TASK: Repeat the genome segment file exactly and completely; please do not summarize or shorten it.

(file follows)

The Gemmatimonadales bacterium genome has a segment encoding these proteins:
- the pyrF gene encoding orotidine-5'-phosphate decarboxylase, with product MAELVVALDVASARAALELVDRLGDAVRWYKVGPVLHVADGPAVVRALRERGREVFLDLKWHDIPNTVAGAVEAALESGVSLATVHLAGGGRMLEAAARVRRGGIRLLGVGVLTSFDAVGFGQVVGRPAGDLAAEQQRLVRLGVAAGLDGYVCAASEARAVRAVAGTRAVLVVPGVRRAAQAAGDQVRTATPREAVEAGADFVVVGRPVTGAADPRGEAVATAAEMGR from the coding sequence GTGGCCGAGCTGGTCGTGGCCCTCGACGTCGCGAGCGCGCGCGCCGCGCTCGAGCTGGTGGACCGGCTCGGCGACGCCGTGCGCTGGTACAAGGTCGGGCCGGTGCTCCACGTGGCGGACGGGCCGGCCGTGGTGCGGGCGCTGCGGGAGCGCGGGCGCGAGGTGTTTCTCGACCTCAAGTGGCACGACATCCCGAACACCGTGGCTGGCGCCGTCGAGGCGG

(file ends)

The Gemmatimonadales bacterium genome has a segment encoding these proteins:
- the pyrF gene encoding orotidine-5'-phosphate decarboxylase, with product MAELVVALDVASARAALELVDRLGDAVRWYKVGPVLHVADGPAVVRALRERGREVFLDLKWHDIPNTVAGAVEAALESGVSLATVHLAGGGRMLEAAARVRRGGIRLLGVGVLTSFDAVGFGQVVGRPAGDLAAEQQRLVRLGVAAGLDGYVCAASEARAVRAVAGTRAVLVVPGVRRAAQAAGDQVRTATPREAVEAGADFVVVGRPVTGAADPRGEAVATAAEMGR from the coding sequence GTGGCCGAGCTGGTCGTGGCCCTCGACGTCGCGAGCGCGCGCGCCGCGCTCGAGCTGGTGGACCGGCTCGGCGACGCCGTGCGCTGGTACAAGGTCGGGCCGGTGCTCCACGTGGCGGACGGGCCGGCCGTGGTGCGGGCGCTGCGGGAGCGCGGGCGCGAGGTGTTTCTCGACCTCAAGTGGCACGACATCCCGAACACCGTGGCTGGCGCCGTCGAGGCGG